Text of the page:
interactingwith photopigments [4, 8, 9]. The assumptionused

by Li and Rosensheinto cnablethe combinationsof different

wavelengthsis that the hazardsadd linearly. They found that the MPE of combiningan infraredlaser with visible lasers for scanningthe retina while displaying an image was safe for durations on the order of l0 min even for power levels ten times greaterthan they typically used.It is importantto note that the heating effects of the infrared laser were limiting in their analysis.The VRD does not use an infiared laser.The rndividual MPEs for each laser are determinedas

above,but include the correction factor Cs that varies with the wavelength. As described earlier, the effect of the correctionfactor is to make the MPE higher fbr wavclengths above550nm. In our color VRD, the blue and green sources are below 550nm and so have the same MPE. We can thus simply add the power levelsfor blue and green.lf we directly add in the power from the red without correction,we end up with a power safety estimate that is casy and is more

conservativethan the

Essentially the MPE calculated earlier will be distributed acrossall visible light sources.Correction factors as Li and Rosensheinsuggestcan be used if a more precise value is

needed.

method of Li and Rosenshein [7].

MEASURED VRD BRIGHTNESS

Preliminary tests and calculations of VRD images demon- stratedthat the system'spower output with typical imagesis below the maximum permissible exposure (MPE) limits previously established [0]. We designeda test to determine the range of power levels required for images in the VRD that have the same apparentbrightness as images fiom a conventionalcathoderay tube (CRT) display.

257

A modified minimally distinct border (MDB) approachwas

used to perform the brightnessmatch for

order to perform thesetests,we used the color VRD unit in an augmentedvision mode as previously described.Using a half silvered mirror in the optical setup, we arranged the VRD image to be seensimultaneouslywith an image from a CRT. The image areaswere I by 2'. A mask, flat black in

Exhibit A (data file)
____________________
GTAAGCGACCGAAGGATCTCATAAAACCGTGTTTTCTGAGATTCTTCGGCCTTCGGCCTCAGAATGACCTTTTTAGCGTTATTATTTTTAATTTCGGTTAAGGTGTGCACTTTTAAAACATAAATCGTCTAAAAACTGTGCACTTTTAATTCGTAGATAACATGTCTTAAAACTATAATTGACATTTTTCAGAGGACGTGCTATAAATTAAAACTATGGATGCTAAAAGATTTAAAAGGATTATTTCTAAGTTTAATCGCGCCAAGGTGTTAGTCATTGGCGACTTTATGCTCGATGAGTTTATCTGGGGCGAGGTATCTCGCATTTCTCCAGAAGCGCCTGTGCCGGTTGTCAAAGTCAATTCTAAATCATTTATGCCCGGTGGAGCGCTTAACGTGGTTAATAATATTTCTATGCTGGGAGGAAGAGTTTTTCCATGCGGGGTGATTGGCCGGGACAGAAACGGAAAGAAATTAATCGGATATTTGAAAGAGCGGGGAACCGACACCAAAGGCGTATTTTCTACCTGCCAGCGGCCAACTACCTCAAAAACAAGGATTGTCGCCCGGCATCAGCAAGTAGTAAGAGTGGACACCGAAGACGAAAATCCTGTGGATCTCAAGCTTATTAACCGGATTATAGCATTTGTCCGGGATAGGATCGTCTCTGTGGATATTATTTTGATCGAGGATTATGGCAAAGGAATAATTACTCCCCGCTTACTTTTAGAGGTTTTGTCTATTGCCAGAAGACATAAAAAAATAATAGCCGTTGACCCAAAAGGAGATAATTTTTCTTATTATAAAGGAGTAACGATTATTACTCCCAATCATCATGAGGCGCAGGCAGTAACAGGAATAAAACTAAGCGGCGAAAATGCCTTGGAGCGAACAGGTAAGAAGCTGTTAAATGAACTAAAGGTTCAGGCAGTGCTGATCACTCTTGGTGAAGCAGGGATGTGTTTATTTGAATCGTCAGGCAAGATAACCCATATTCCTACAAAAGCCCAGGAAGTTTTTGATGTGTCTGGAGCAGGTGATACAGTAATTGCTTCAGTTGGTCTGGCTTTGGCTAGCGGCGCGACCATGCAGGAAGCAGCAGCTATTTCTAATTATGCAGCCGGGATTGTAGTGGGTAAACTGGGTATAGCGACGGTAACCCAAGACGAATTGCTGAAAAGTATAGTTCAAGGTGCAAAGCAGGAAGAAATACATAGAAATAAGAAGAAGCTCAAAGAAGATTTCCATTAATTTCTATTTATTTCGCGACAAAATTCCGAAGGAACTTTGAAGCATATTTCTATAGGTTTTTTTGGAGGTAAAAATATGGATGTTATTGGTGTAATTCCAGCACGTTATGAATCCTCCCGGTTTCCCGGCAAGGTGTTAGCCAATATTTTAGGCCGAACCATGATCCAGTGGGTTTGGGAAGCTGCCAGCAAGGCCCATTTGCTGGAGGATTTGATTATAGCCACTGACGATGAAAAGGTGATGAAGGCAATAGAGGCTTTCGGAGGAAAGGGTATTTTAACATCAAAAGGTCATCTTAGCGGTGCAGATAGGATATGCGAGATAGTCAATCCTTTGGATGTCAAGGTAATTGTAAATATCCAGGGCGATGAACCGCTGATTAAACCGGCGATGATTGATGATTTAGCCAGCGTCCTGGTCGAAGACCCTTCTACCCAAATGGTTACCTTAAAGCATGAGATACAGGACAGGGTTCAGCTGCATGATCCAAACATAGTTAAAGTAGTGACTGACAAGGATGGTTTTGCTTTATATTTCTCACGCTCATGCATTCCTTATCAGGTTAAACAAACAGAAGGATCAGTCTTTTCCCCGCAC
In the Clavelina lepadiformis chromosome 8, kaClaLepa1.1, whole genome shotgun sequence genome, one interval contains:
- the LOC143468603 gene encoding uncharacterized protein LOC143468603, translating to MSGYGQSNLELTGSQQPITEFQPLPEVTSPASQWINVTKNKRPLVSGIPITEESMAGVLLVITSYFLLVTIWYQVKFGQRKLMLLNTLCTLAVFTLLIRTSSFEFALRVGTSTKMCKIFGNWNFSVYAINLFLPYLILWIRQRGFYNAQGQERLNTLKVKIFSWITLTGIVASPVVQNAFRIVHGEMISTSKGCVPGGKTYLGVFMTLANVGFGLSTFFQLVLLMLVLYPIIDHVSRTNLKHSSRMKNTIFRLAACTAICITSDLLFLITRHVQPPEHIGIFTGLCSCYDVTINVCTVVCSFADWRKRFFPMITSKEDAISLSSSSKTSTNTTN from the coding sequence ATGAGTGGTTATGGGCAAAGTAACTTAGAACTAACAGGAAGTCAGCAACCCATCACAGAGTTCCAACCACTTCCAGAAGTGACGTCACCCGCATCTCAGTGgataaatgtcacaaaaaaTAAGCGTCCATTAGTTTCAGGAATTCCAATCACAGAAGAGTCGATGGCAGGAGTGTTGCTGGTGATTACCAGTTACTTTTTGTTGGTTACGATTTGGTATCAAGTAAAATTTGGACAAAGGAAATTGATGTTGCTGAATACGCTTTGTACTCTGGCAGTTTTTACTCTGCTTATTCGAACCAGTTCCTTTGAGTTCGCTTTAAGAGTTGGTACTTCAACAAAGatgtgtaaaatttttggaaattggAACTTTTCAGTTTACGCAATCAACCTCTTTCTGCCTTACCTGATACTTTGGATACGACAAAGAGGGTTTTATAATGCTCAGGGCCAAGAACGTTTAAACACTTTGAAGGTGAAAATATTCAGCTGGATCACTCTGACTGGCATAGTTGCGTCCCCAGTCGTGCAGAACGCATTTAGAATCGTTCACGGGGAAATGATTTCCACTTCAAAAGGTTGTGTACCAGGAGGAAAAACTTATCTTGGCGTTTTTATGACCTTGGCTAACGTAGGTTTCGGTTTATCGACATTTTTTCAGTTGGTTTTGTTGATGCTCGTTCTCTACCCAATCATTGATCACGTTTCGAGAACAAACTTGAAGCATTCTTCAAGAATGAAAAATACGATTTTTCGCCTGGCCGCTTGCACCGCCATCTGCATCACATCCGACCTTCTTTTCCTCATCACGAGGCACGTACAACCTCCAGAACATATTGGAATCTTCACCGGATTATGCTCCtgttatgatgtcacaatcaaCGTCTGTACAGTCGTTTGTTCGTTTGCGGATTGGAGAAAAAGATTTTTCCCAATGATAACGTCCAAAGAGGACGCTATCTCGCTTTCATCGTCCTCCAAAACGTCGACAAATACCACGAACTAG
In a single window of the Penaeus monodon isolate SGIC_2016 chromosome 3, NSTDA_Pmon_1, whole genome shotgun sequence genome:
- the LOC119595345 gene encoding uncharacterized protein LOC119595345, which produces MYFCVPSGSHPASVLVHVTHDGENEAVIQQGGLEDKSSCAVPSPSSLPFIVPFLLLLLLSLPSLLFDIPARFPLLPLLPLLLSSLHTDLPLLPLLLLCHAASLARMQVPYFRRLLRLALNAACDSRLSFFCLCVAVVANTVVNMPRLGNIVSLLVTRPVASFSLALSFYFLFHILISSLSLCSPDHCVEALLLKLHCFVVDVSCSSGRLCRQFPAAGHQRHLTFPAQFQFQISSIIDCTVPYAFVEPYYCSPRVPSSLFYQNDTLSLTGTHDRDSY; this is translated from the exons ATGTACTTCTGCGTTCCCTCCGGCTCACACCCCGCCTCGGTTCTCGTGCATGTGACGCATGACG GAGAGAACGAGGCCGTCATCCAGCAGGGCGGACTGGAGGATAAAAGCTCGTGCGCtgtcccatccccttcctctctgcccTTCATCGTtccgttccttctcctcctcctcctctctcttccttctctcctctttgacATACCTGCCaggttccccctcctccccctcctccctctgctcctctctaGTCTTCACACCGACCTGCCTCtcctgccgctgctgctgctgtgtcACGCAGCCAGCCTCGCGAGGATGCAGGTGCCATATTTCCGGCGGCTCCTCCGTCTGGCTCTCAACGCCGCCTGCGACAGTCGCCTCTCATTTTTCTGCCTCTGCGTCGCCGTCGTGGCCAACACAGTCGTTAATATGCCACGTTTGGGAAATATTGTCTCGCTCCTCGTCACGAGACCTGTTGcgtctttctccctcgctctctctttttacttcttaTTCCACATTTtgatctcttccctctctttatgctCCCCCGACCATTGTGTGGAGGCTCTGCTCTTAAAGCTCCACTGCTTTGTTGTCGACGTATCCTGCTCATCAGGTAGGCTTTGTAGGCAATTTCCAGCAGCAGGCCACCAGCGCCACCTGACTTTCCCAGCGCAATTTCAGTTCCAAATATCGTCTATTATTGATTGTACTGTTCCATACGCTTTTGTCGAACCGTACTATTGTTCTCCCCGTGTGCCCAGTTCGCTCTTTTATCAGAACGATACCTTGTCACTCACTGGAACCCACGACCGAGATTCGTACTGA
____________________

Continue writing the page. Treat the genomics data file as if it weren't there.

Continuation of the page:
color, surroundedthe dual imagc arcas.The irnagefield from

the VRD was aligned above that of the CRT image. A

adjustingthe position of

program was developedin JAVA for

the VRD image. This allowed the subjectto move the VRD image so that it immediately abutted the image from the CRT. The program also allowed the VRD color stimuli to bc adjustedover a range of 255 intensity steps.The intensity of the VRD stimuluswas ad.lustedby havingthe sublectmove a mouse.

this study [1]. In

Eight solid color CRT test stimuli wsrc used: two each of

red, green, blue, and white. Thc

generatedusing a software color palette with 65000 colors.

One of cach pair of intensitiesfor each color was chosento

bc at the upper limit of the brightnessrange.The CIE color

co-ordinatesand photometric power levels from the CRT

images are given in Table 2. The CRT fbr this experiment was an NEC MultiSync 5FGp monitor. The CRT and VRD color images were both at 640 by 480 pixel resolution.

Mcasuremcntsfor the CRT

Minolta TV-ColorAnalyzerII (TV-2150).Repeatedmeasure- mentsover severaldays showedthat theselevels stayedquite consistent.

CRT

image field

was

intensities were taken with

a

Fourtecnsubjcctsparticipatedin thc cxpcrimcnt, four as pre- test subjectsand ten in the actual experiment.Each subject was flrst presented with two test stimuli for each color (exceptwhite) to familiarizc thcm with the procedure.The subjectwould vary the intensity of the VRD until the border betweenthe VRD and CIRTfields were minimally distinct or until they .ludged both areas to be equal in intensity. The brightncss control allowed complete variation, so subjects

TABLE 2. Color co-ordinates and intensities for the CRT test imagesfor brightnesscomparison tests. Intensity values varied fessthan l%

CRT measurements

Stimulus

CIE-X

CIE-Y

(Cd m 2)

(nw)

BlueI

226.00

3t2.50

25.68

3t4

Blue2

2t3.90

298.20

50.54

6tB

GreenI

30t.50

565.|0

29.91

366

Green2

295.70

576.80

48.9|